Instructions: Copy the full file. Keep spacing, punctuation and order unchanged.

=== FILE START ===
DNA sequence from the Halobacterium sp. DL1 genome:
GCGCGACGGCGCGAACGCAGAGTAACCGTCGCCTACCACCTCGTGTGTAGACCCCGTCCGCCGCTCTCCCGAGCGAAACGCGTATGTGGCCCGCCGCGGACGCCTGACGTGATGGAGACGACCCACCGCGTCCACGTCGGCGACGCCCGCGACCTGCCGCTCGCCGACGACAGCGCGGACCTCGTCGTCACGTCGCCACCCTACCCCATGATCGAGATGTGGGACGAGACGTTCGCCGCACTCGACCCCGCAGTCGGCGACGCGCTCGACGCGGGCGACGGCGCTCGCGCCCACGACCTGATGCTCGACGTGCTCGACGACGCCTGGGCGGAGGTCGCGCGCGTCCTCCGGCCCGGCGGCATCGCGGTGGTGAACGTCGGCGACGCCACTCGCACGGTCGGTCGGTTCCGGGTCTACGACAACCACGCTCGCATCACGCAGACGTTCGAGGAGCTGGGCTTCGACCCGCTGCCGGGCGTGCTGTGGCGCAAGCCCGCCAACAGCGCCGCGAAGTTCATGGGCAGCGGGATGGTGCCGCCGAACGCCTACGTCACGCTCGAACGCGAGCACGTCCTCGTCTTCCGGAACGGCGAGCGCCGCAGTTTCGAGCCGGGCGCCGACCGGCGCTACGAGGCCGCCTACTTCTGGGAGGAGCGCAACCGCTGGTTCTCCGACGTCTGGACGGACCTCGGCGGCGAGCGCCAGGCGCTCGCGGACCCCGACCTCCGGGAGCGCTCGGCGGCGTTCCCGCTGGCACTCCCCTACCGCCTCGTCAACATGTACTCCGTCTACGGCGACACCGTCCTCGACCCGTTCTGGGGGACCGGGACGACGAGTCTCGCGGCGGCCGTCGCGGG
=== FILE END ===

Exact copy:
DNA sequence from the Halobacterium sp. DL1 genome:
GCGCGACGGCGCGAACGCAGAGTAACCGTCGCCTACCACCTCGTGTGTAGACCCCGTCCGCCGCTCTCCCGAGCGAAACGCGTATGTGGCCCGCCGCGGACGCCTGACGTGATGGAGACGACCCACCGCGTCCACGTCGGCGACGCCCGCGACCTGCCGCTCGCCGACGACAGCGCGGACCTCGTCGTCACGTCGCCACCCTACCCCATGATCGAGATGTGGGACGAGACGTTCGCCGCACTCGACCCCGCAGTCGGCGACGCGCTCGACGCGGGCGACGGCGCTCGCGCCCACGACCTGATGCTCGACGTGCTCGACGACGCCTGGGCGGAGGTCGCGCGCGTCCTCCGGCCCGGCGGCATCGCGGTGGTGAACGTCGGCGACGCCACTCGCACGGTCGGTCGGTTCCGGGTCTACGACAACCACGCTCGCATCACGCAGACGTTCGAGGAGCTGGGCTTCGACCCGCTGCCGGGCGTGCTGTGGCGCAAGCCCGCCAACAGCGCCGCGAAGTTCATGGGCAGCGGGATGGTGCCGCCGAACGCCTACGTCACGCTCGAACGCGAGCACGTCCTCGTCTTCCGGAACGGCGAGCGCCGCAGTTTCGAGCCGGGCGCCGACCGGCGCTACGAGGCCGCCTACTTCTGGGAGGAGCGCAACCGCTGGTTCTCCGACGTCTGGACGGACCTCGGCGGCGAGCGCCAGGCGCTCGCGGACCCCGACCTCCGGGAGCGCTCGGCGGCGTTCCCGCTGGCACTCCCCTACCGCCTCGTCAACATGTACTCCGTCTACGGCGACACCGTCCTCGACCCGTTCTGGGGGACCGGGACGACGAGTCTCGCGGCGGCCGTCGCGGG